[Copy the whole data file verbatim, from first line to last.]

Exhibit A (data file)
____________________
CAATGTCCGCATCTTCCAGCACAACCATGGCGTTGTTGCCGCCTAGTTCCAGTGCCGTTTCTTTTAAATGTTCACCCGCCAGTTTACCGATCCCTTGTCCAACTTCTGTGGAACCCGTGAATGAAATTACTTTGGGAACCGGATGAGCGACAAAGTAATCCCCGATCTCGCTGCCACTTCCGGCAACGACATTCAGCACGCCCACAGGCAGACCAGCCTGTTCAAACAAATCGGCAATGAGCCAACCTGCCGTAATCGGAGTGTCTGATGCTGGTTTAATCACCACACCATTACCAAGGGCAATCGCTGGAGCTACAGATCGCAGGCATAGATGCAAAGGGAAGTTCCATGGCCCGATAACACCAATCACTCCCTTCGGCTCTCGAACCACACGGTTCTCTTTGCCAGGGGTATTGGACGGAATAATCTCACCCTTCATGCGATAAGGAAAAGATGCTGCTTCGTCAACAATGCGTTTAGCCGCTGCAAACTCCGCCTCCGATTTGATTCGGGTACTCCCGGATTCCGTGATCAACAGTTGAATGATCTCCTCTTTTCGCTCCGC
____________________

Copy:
CAATGTCCGCATCTTCCAGCACAACCATGGCGTTGTTGCCGCCTAGTTCCAGTGCCGTTTCTTTTAAATGTTCACCCGCCAGTTTACCGATCCCTTGTCCAACTTCTGTGGAACCCGTGAATGAAATTACTTTGGGAACCGGATGAGCGACAAAGTAATCCCCGATCTCGCTGCCACTTCCGGCAACGACATTCAGCACGCCCACAGGCAGACCAGCCTGTTCAAACAAATCGGCAATGAGCCAACCTGCCGTAATCGGAGTGTCTGATGCTGGTTTAATCACCACACCATTACCAAGGGCAATCGCTGGAGCTACAGATCGCAGGCATAGATGCAAAGGGAAGTTCCATGGCCCGATAACACCAATCACTCCCTTCGGCTCTCGAACCACACGGTTCTCTTTGCCAGGGGTATTGGACGGAATAATCTCACCCTTCATGCGATAAGGAAAAGATGCTGCTTCGTCAACAATGCGTTTAGCCGCTGCAAACTCCGCCTCCGATTTGATTCGGGTACTCCCGGATTCCGTGATCAACAGTTGAATGATCTCCTCTTTTCGCTCCGC